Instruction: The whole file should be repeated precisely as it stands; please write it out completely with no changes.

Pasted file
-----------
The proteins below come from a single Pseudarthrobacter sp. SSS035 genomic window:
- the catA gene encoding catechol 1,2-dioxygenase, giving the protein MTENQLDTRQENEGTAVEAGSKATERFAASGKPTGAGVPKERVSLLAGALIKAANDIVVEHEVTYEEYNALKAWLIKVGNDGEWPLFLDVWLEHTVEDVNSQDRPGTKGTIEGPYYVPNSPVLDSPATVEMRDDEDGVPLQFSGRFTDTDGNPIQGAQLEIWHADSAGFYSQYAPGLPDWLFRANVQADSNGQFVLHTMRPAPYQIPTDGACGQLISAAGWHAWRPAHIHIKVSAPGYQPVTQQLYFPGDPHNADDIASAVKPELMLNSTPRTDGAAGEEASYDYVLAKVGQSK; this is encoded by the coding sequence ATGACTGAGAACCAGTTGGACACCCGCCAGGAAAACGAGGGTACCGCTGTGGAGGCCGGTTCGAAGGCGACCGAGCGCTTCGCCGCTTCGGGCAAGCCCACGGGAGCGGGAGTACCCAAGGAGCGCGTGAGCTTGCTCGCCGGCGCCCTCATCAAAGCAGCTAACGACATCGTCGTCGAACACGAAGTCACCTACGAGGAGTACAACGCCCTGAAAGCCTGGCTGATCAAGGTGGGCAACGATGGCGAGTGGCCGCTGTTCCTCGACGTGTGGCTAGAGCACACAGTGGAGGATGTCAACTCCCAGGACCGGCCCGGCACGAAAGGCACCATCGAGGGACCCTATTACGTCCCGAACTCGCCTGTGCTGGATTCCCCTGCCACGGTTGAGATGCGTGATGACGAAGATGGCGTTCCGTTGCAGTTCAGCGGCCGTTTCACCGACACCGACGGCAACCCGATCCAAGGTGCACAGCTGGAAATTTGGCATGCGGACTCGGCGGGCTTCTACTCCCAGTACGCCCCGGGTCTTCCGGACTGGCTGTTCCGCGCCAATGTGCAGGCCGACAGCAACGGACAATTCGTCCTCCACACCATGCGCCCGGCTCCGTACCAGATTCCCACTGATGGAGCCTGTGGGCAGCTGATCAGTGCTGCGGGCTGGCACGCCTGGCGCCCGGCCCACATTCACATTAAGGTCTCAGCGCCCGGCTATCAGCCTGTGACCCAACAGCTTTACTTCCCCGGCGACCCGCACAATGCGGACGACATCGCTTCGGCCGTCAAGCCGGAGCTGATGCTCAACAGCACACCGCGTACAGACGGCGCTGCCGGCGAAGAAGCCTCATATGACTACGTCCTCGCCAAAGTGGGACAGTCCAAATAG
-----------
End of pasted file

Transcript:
The proteins below come from a single Pseudarthrobacter sp. SSS035 genomic window:
- the catA gene encoding catechol 1,2-dioxygenase, giving the protein MTENQLDTRQENEGTAVEAGSKATERFAASGKPTGAGVPKERVSLLAGALIKAANDIVVEHEVTYEEYNALKAWLIKVGNDGEWPLFLDVWLEHTVEDVNSQDRPGTKGTIEGPYYVPNSPVLDSPATVEMRDDEDGVPLQFSGRFTDTDGNPIQGAQLEIWHADSAGFYSQYAPGLPDWLFRANVQADSNGQFVLHTMRPAPYQIPTDGACGQLISAAGWHAWRPAHIHIKVSAPGYQPVTQQLYFPGDPHNADDIASAVKPELMLNSTPRTDGAAGEEASYDYVLAKVGQSK; this is encoded by the coding sequence ATGACTGAGAACCAGTTGGACACCCGCCAGGAAAACGAGGGTACCGCTGTGGAGGCCGGTTCGAAGGCGACCGAGCGCTTCGCCGCTTCGGGCAAGCCCACGGGAGCGGGAGTACCCAAGGAGCGCGTGAGCTTGCTCGCCGGCGCCCTCATCAAAGCAGCTAACGACATCGTCGTCGAACACGAAGTCACCTACGAGGAGTACAACGCCCTGAAAGCCTGGCTGATCAAGGTGGGCAACGATGGCGAGTGGCCGCTGTTCCTCGACGTGTGGCTAGAGCACACAGTGGAGGATGTCAACTCCCAGGACCGGCCCGGCACGAAAGGCACCATCGAGGGACCCTATTACGTCCCGAACTCGCCTGTGCTGGATTCCCCTGCCACGGTTGAGATGCGTGATGACGAAGATGGCGTTCCGTTGCAGTTCAGCGGCCGTTTCACCGACACCGACGGCAACCCGATCCAAGGTGCACAGCTGGAAATTTGGCATGCGGACTCGGCGGGCTTCTACTCCCAGTACGCCCCGGGTCTTCCGGACTGGCTGTTCCGCGCCAATGTGCAGGCCGACAGCAACGGACAATTCGTCCTCCACACCATGCGCCCGGCTCCGTACCAGATTCCCACTGATGGAGCCTGTGGGCAGCTGATCAGTGCTGCGGGCTGGCACGCCTGGCGCCCGGCCCACATTCACATTAAGGTCTCAGCGCCCGGCTATCAGCCTGTGACCCAACAGCTTTACTTCCCCGGCGACCCGCACAATGCGGACGACATCGCTTCGGCCGTCAAGCCGGAGCTGATGCTCAACAGCACACCGCGTACAGACGGCGCTGCCGGCGAAGAAGCCTCATATGACTACGTCCTCGCCAAAGTGGGACAGTCCAAATAG